No, that's not the answer.  Wisdom is important.  Wisdom is not meaningless. It's just that it is hevel.  It is fleeting.  We need to accept the fact that sometimes all of our hard work to make the best decision possible may turn out poorly.  Life is too random and too complex to offer any guarantees one way or the other.


And by accepting hevel, we are now free to work really hard and make the best informed decisions, and read great books, and study our Bibles without expecting certain results or strong arming God to do it our way.  We can stop fighting God in this internal battle where we functionally saying "God, I did this so now you owe me."  The Critic is helping us by saying, wisdom is an enigma.  It doesn't always work the way you want it to.  Right when you think you can latch onto a good decision, the situation changes.


This is where faith enters in.  We need to turn not to our wisdom as the end all be all, but rather turn to a person, who has all wisdom.  Jesus knows perfectly your situation and the 10,000 effects of what you are doing.  He is wise and he knows what he is doing.  In our wisdom, and our finite perspective, we may not understand why he is doing what he is doing, but the reality is, Jesus is the way, the truth, and the life. 


There is something greater than our wisdom.  It is Jesus. Colossians 2:3 says:


"In [Jesus] are hidden all the treasures of wisdom and knowledge."


Jesus is trustworthy because he has ALL the treasures of wisdom and knowledge.  We can trust him.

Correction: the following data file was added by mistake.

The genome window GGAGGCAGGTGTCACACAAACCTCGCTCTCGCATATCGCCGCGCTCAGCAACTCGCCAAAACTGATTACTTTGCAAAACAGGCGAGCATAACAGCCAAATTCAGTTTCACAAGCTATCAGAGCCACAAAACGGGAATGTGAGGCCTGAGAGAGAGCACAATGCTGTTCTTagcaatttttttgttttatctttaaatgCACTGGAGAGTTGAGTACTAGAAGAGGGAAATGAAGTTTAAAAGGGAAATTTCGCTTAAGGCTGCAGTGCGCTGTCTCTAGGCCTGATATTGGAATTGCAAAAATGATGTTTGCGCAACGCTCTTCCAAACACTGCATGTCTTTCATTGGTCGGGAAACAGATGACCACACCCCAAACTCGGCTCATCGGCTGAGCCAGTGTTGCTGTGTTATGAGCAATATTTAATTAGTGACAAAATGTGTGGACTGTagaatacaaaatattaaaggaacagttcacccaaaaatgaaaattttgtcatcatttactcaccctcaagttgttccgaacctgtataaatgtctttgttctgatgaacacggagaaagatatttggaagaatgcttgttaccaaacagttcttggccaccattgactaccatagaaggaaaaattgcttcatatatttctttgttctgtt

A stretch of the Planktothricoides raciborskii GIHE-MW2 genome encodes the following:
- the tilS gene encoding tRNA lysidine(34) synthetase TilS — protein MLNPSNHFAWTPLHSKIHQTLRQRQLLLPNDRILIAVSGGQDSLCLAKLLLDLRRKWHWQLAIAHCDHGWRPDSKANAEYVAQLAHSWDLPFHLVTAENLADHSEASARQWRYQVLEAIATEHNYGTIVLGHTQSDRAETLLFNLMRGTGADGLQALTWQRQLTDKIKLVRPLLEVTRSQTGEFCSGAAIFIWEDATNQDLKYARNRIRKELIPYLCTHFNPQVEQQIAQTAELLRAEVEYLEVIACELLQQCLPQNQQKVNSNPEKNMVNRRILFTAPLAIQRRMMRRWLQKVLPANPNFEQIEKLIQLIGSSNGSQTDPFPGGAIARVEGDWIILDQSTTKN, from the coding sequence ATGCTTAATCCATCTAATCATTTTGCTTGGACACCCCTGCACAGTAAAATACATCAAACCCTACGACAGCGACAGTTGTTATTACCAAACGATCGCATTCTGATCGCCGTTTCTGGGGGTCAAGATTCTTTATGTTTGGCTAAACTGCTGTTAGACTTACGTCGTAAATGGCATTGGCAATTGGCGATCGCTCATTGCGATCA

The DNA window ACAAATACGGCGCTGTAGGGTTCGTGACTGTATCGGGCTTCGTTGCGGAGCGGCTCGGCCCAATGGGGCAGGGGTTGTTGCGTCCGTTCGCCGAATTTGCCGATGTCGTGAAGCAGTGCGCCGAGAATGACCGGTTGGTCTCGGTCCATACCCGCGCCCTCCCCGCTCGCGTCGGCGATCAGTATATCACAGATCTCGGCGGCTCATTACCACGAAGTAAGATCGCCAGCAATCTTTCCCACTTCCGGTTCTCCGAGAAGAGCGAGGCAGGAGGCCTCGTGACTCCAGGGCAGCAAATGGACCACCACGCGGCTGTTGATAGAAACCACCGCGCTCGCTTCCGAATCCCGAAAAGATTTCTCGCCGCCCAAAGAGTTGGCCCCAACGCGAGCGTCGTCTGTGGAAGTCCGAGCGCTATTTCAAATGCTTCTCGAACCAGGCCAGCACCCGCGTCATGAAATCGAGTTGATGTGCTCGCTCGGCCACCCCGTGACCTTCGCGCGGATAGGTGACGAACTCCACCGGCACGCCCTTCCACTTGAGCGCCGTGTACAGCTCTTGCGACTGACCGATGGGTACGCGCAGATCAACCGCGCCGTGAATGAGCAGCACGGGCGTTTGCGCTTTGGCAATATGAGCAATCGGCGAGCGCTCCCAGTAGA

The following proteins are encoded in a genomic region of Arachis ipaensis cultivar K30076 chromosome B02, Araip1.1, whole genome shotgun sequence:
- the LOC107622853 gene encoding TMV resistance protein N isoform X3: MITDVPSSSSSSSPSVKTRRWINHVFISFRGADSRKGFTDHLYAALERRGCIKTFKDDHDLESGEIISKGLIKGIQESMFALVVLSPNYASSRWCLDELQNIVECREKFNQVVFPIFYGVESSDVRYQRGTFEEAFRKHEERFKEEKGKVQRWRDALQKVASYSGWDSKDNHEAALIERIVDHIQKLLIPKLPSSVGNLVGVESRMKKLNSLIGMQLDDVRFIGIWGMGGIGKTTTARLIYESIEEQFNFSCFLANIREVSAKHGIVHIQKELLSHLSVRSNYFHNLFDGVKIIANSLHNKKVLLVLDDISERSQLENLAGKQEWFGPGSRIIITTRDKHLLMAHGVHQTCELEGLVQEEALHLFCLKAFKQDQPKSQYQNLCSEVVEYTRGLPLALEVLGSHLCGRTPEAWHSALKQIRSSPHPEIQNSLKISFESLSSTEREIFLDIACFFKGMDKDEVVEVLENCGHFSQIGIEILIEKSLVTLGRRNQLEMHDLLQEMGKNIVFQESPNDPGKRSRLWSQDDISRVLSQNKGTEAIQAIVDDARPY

A posture of total trust in God frees us to make the best decision we can with what we know at the time, without all the pressure that we have to get it right, because the reality is we are not God and we do not know the future and getting wisdom does not make us god and does not guarantee success.


A posture of total trust in God frees us to pursue wisdom.  The Critic does have some good things to say about wisdom.  Ecclesiastes 9:17 says "The words of the wise heard in quiet are better than the shouting of a ruler among fools."  This verse accompanies well the book of Proverbs where Lady Wisdom explains how doing the right thing through wisdom typically leads to good things.  And that train of thought is very important and will probably be part of a Proverbs exhortation series at some point in the future similar to this one.


So, when we put our identity in Jesus and latch onto him as the solid rock, then the fleeting nature of wisdom will not be paralyzing to us.  We can make decisions by faith, study our Bibles in faith, and walk forward in freedom trusting in God and not in our decision making or our wisdom.

The Exhortation

I want to exhort us this morning to pursue wisdom, and work hard in making good decisions, but to do so out of faith in God.  We need to humbly turn to Jesus, study our bibles, pray in the Spirit, and by doing so make open handed decisions where the result may not go in our favor.  If our efforts and our wisdom does prevail, know that this is a gift from God, and be thankful, because it doesn’t always go our way.  And I exhort us to trust God when it seems like we are doing all the right things and yet life does not go our way.  In those moments, I pray, that we would hold onto Christ and not our seemingly fleeting wisdom.